In many ways, Peter The Great was the epitome of Russia: large, boisterous, and magnificently drunk. When he wasn't kicking his aunt from power with his childhood play army or dragging his country to the modern age with the magic of pants, Peter was known to party like a horde of banshees in an ethanol factory. Upon seizing power, he decided it was high time to enjoy/abuse his position as tsar of all Russia. He set up a drinking club with his old friends that was specifically designed to parody the rituals of the court. This shadow court indulged in mock rituals and huge banquets with grand speeches and elaborate toasts punctuated by artillery salvos and trumpets. A typical gathering began at noon and would carry on for days. The debauchery had a very specific etiquette to it, though: Breach a rule like, say, forgetting to remove your sword before dancing, and you'd end up personally beaten by Peter himself. Or worse.
Among the most feared punishments was The Great Eagle, an eagle-shaped goblet containing 50 ounces of vodka that you had to down then and there, resulting in alcohol poisoning for even the most Russian of drunks.
For those of you not down with your booze math: That's 34 shots. He made them chug 34 shots.
Not satisfied with just crapping all over royal customs, Peter set up another group, this time to mock the powerful Orthodox Church. Its full name was The All-Joking, All-Drunken Synod Of Fools And Jesters, but most just called it The Synod -- especially a few drinks in. Peter drew up an elaborate list of ranks and rules, appointing himself as a lowly deacon and his old tutor Nikita Zotov as the Drunken Synod's prince-pope, complete with robes made of playing cards and a tin hat. They pledged their loyalty to Bacchus, the god of booze, and honored him by drinking every last drop they could get their hands on in thinly veiled parodies of holy ceremonies.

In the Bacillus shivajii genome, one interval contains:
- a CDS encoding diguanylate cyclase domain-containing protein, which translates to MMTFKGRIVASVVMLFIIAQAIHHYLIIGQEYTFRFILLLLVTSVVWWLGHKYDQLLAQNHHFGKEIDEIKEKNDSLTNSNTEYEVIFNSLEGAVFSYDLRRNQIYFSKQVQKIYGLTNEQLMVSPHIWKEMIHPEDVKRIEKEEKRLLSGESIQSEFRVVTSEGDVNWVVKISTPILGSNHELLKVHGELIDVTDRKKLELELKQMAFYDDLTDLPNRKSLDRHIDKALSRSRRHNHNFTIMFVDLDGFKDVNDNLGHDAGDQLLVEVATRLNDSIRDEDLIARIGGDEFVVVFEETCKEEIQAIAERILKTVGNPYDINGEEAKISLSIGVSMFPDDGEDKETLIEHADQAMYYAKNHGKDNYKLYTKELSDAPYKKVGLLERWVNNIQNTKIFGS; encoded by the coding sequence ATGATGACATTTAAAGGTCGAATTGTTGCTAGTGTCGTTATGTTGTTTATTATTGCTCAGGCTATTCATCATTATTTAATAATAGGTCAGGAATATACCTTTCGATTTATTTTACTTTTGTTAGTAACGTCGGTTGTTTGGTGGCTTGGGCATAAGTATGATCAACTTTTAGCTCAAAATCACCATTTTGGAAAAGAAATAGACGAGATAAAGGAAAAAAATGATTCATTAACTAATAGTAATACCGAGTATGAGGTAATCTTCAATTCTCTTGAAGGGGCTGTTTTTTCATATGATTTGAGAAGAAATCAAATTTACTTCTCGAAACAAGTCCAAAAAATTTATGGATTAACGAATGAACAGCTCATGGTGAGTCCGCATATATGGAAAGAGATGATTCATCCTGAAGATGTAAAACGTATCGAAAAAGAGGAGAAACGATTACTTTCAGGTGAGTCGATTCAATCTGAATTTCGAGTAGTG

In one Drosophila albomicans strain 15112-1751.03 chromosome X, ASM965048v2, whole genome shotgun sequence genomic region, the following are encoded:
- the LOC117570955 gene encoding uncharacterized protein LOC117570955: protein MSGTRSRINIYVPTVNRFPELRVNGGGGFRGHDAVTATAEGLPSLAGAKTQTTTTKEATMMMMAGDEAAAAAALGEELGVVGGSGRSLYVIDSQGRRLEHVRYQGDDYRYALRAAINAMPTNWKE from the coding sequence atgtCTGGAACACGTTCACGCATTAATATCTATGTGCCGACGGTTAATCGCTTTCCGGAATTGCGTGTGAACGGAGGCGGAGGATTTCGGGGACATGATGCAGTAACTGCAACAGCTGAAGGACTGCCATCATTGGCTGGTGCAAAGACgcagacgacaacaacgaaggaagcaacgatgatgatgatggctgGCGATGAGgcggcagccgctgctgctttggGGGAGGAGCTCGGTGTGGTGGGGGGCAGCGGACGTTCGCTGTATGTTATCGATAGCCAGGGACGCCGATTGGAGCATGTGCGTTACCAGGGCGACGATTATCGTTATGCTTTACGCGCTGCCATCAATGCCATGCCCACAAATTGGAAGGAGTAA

Nikita would ask, "Why so serious?" then cackle, manically.
On Christmas, they roamed the streets in overcrowded sleighs drawn by bald men, singing at the top of their lungs and barging into rich people's homes to demand food and booze as payment for their "entertainment." Palm Sunday was marked by leading the patriarch around on a camel and into a wine cellar. Weddings were macabre feasts featuring absurd costumes and exotic fauna, such as farm animals and bears. Leading roles in the ceremonies were commonly taken up by dissolute people who would be liberally beaten, drenched with water, and they sometimes even accidentally died because of the ceremonies. Sadly, many a dick was Sharpied onto the faces of corpses in those days.
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Also check out 5 Famous Movies That Were Insane Parties Behind the Scenes and The 7 Most Unexpectedly Awesome Parties In History.